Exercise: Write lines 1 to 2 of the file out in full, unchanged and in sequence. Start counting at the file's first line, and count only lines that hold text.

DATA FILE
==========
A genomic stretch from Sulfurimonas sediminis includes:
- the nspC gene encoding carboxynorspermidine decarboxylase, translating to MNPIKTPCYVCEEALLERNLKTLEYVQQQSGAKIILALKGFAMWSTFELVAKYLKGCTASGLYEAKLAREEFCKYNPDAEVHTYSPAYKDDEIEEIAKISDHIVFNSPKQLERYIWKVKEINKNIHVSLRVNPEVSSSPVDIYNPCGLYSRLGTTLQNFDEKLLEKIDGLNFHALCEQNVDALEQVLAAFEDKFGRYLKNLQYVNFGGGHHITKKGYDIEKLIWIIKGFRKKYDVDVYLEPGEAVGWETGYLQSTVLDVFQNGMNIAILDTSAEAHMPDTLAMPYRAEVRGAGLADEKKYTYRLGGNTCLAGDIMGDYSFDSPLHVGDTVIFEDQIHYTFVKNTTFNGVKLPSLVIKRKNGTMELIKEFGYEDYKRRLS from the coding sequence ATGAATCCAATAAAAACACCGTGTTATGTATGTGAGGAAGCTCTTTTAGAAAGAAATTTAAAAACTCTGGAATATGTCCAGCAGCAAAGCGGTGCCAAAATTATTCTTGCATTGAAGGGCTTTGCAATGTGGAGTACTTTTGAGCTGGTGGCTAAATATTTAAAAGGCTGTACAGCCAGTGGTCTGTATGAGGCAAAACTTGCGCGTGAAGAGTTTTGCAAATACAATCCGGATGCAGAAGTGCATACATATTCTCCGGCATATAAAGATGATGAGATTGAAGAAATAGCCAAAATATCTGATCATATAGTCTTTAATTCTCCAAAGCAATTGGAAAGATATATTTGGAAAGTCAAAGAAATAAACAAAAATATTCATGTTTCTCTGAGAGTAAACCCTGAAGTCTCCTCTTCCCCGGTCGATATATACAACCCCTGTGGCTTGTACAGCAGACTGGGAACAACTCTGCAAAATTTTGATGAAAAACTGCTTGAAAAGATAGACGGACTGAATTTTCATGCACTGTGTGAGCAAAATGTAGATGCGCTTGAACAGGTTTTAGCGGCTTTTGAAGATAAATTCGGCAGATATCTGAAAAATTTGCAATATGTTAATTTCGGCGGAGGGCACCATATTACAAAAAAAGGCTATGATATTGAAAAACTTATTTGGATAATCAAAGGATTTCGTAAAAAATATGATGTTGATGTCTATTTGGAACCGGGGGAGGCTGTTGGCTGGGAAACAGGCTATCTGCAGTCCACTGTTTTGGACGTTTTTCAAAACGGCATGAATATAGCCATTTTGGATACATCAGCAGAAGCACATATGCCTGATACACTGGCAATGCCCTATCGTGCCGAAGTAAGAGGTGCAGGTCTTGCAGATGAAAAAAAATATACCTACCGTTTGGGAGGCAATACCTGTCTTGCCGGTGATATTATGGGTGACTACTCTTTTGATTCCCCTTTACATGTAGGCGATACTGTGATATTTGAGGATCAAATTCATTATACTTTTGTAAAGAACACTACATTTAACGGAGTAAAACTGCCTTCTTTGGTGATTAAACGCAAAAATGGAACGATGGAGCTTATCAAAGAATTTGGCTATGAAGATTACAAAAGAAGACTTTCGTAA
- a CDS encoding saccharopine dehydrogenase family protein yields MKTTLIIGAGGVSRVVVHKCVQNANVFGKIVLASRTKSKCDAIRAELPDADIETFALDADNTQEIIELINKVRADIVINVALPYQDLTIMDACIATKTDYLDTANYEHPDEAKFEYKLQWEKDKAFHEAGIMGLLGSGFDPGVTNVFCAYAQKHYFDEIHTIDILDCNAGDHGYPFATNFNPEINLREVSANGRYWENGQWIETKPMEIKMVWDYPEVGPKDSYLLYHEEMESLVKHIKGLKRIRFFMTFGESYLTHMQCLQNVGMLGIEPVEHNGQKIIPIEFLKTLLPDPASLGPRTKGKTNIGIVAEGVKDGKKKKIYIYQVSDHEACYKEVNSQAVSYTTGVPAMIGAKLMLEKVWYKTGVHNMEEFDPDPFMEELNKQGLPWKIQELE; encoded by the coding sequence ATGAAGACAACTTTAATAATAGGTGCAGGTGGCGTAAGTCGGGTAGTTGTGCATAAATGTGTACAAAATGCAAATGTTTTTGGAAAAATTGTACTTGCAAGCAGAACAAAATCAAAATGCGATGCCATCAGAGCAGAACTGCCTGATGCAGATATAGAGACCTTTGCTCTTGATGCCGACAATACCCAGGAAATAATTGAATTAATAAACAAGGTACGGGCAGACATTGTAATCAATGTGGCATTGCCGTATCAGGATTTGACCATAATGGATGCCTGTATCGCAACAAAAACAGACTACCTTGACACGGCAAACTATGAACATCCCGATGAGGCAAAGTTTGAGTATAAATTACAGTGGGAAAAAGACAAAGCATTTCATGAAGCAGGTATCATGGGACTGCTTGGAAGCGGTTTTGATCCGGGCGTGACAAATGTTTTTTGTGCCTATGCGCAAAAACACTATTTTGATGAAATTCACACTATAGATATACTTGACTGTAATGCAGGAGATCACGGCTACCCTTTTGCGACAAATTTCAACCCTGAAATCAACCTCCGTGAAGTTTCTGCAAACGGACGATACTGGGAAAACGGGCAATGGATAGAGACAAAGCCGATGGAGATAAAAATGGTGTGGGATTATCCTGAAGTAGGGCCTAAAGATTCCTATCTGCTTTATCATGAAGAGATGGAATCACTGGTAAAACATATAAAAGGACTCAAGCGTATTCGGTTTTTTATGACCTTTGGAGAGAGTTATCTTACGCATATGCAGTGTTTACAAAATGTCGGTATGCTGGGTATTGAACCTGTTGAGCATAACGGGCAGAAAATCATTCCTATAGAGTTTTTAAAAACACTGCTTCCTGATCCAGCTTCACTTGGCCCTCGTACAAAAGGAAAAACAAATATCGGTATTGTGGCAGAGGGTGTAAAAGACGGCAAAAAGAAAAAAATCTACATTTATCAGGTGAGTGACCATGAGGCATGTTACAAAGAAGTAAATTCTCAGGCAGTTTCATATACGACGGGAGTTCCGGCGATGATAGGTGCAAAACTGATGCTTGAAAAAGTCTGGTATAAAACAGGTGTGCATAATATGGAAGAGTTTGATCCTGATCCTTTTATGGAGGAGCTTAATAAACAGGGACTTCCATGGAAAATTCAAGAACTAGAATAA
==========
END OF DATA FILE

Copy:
A genomic stretch from Sulfurimonas sediminis includes:
- the nspC gene encoding carboxynorspermidine decarboxylase, translating to MNPIKTPCYVCEEALLERNLKTLEYVQQQSGAKIILALKGFAMWSTFELVAKYLKGCTASGLYEAKLAREEFCKYNPDAEVHTYSPAYKDDEIEEIAKISDHIVFNSPKQLERYIWKVKEINKNIHVSLRVNPEVSSSPVDIYNPCGLYSRLGTTLQNFDEKLLEKIDGLNFHALCEQNVDALEQVLAAFEDKFGRYLKNLQYVNFGGGHHITKKGYDIEKLIWIIKGFRKKYDVDVYLEPGEAVGWETGYLQSTVLDVFQNGMNIAILDTSAEAHMPDTLAMPYRAEVRGAGLADEKKYTYRLGGNTCLAGDIMGDYSFDSPLHVGDTVIFEDQIHYTFVKNTTFNGVKLPSLVIKRKNGTMELIKEFGYEDYKRRLS from the coding sequence ATGAATCCAATAAAAACACCGTGTTATGTATGTGAGGAAGCTCTTTTAGAAAGAAATTTAAAAACTCTGGAATATGTCCAGCAGCAAAGCGGTGCCAAAATTATTCTTGCATTGAAGGGCTTTGCAATGTGGAGTACTTTTGAGCTGGTGGCTAAATATTTAAAAGGCTGTACAGCCAGTGGTCTGTATGAGGCAAAACTTGCGCGTGAAGAGTTTTGCAAATACAATCCGGATGCAGAAGTGCATACATATTCTCCGGCATATAAAGATGATGAGATTGAAGAAATAGCCAAAATATCTGATCATATAGTCTTTAATTCTCCAAAGCAATTGGAAAGATATATTTGGAAAGTCAAAGAAATAAACAAAAATATTCATGTTTCTCTGAGAGTAAACCCTGAAGTCTCCTCTTCCCCGGTCGATATATACAACCCCTGTGGCTTGTACAGCAGACTGGGAACAACTCTGCAAAATTTTGATGAAAAACTGCTTGAAAAGATAGACGGACTGAATTTTCATGCACTGTGTGAGCAAAATGTAGATGCGCTTGAACAGGTTTTAGCGGCTTTTGAAGATAAATTCGGCAGATATCTGAAAAATTTGCAATATGTTAATTTCGGCGGAGGGCACCATATTACAAAAAAAGGCTATGATATTGAAAAACTTATTTGGATAATCAAAGGATTTCGTAAAAAATATGATGTTGATGTCTATTTGGAACCGGGGGAGGCTGTTGGCTGGGAAACAGGCTATCTGCAGTCCACTGTTTTGGACGTTTTTCAAAACGGCATGAATATAGCCATTTTGGATACATCAGCAGAAGCACATATGCCTGATACACTGGCAATGCCCTATCGTGCCGAAGTAAGAGGTGCAGGTCTTGCAGATGAAAAAAAATATACCTACCGTTTGGGAGGCAATACCTGTCTTGCCGGTGATATTATGGGTGACTACTCTTTTGATTCCCCTTTACATGTAGGCGATACTGTGATATTTGAGGATCAAATTCATTATACTTTTGTAAAGAACACTACATTTAACGGAGTAAAACTGCCTTCTTTGGTGATTAAACGCAAAAATGGAACGATGGAGCTTATCAAAGAATTTGGCTATGAAGATTACAAAAGAAGACTTTCGTAA